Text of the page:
The panel stated that low HDL levels should be managed in the following manner:

  • Reducing LDL cholesterol levels is the primary goal.
  • Identify patients whose diet is very low in fat. A low HDL-C level in this setting is rarely associated with an increased risk for premature CHD.
  • Identify and correct secondary factors.
    • Instruct patients who smoke to stop smoking, tell persons who are overweight to manage their weight, and encourage individuals who are sedentary to engage in regular exercise. 
    • Whenever possible, eliminate medications associated with low HDL-C levels.
    • Control diabetes optimally, and aggressively treat LDL-C, regardless of HDL-C levels.
  • When a low HDL-C is associated with high triglycerides (200-499 mg/dL), secondary priority goes to achieving the non- HDL-C goal.
    • For example, for patients with established CHD or a CHD risk equivalent (10-year risk for CHD >20%), the LDL-C goal is under 100 mg/dL, and the goal for non- HDL-C (Total cholesterol minus HDL cholesterol) is below 130 mg/dL.
    • In persons with multiple (2+) risk factors and 10-year risk of equal to or less than 20%, the LDL-C goal is <130 mg/dL, while the non- HDL-C goal is <160 mg/dL.
    • In persons with 0-1 risk factor, the LDL-C goal is <160 mg/dL, and that for the non- HDL-C is <190 mg/dL.
  • Managing isolated low HDL-C is also important. According to the ATP III, if a patient's TG levels are below 200 mg/dL, the administration of drugs that increase HDL-C (fibrates or nicotinic acid) can be considered. Treatment for isolated low HDL cholesterol is provided mainly to patients with CHD and CHD risk equivalents.
    • Niacin is the most effective agent currently available. However, many patients with isolated low HDL-C do not respond well to niacin. Most patients who receive niacin also have high LDL-C levels that are being managed pharmacologically, and niacin is added to raise their HDL-C level if it is low.
    • Gemfibrozil and fenofibrate modestly raise the HDL-C level. They are most effective in the setting of concomitant hypertriglyceridemia.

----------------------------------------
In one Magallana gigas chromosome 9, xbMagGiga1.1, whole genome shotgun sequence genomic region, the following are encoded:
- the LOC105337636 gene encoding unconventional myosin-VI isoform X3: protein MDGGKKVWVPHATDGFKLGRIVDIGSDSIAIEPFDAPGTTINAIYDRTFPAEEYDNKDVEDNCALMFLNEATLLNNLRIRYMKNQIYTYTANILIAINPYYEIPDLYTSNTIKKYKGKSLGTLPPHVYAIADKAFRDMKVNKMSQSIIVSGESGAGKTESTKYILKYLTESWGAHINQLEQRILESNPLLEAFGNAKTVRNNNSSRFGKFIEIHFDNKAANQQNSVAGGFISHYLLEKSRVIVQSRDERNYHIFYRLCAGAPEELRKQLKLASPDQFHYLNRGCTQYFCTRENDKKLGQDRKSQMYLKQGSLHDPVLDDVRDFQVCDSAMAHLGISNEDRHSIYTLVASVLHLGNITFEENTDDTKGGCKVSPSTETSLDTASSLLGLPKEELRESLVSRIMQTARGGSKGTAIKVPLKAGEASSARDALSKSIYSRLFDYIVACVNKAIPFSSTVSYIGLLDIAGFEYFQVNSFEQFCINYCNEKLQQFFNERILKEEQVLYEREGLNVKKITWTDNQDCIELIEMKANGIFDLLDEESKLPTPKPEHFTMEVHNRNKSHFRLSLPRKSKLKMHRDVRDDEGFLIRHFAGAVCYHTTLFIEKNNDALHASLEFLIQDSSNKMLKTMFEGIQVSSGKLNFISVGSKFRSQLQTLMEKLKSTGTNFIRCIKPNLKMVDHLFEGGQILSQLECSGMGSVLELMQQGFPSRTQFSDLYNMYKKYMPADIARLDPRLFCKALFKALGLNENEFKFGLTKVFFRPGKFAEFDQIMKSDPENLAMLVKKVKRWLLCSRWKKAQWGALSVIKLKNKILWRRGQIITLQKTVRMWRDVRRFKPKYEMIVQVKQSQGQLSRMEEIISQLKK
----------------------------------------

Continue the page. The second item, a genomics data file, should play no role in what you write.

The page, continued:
• Statins only mildly raise HDL-C levels. They are not recommended for this purpose alone.
    • Alcohol tends to raise some HDL-C subfractions. However, no clinical trial data are available to demonstrate any positive role for raising HDL-C levels with alcohol in order to reduce cardiovascular events in patients with CHD.
    • Consider estrogen replacement therapy for postmenopausal women, because this can substantially raise HDL-C levels.
  • It is unclear whether pharmacologic agents should be used to raise the HDL-C level in otherwise healthy persons, because no published clinical trials are available that demonstrate a benefit. Nonetheless, individuals at high risk require further assessment for CHD risk, with an evaluation that includes a family history, measurements of apo and lipoprotein Lp(a), and cardiac CT imaging.

Final Thoughts

Always consider secondary causes of low HDL-C levels, especially medications, smoking habits, dietary patterns, and physical activity. Patients with elevated triglyceride levels (>500 mg/dL) commonly have low HDL-C levels; address hypertriglyceridemia first in such patients. Patients with moderately reduced HDL-C levels (20-35 mg/dL) usually have secondary causes that should be addressed. Individuals with severely reduced HDL-C levels (<20 mg/dL) may have a specific genetic etiology, such as familial lecithin-cholesterol acetyltransferase (LCAT) deficiency, Tangier disease, or mutations in apo A-I. Ironically, these disorders are not commonly associated with an increased risk of atherosclerosis. Refer patients who may possibly have one of these diagnoses to a specialized lipid center for advanced management.

Jeff Unger, MD

 

Further Reading:

1. Third Report of the Expert Panel on Detection, Evaluation, and Treatment of High Blood Cholesterol in Adults (ATP III Final Report). US Department of Health and Human Services; May 2001
2. Tall AR. Plasma high density lipoproteins. Metabolism and relationship to atherogenesis. J Clin Invest. Aug 1990;86(2):379-84
3. Tai E.-Shyong Tai, Emmanuel SC, Chew S-K, et al. Isolated low HDL Cholesterol. An Insulin-Resistant State Only in the Presence of Fasting Hypertriglyceridemia. Diabetes. 1999. 48:1008-1092.
4. Ashen Dominique M, Blumenthal Roger S. Low HDL Cholesterol Levels. NEJM. 2005. 353: 1252-1260.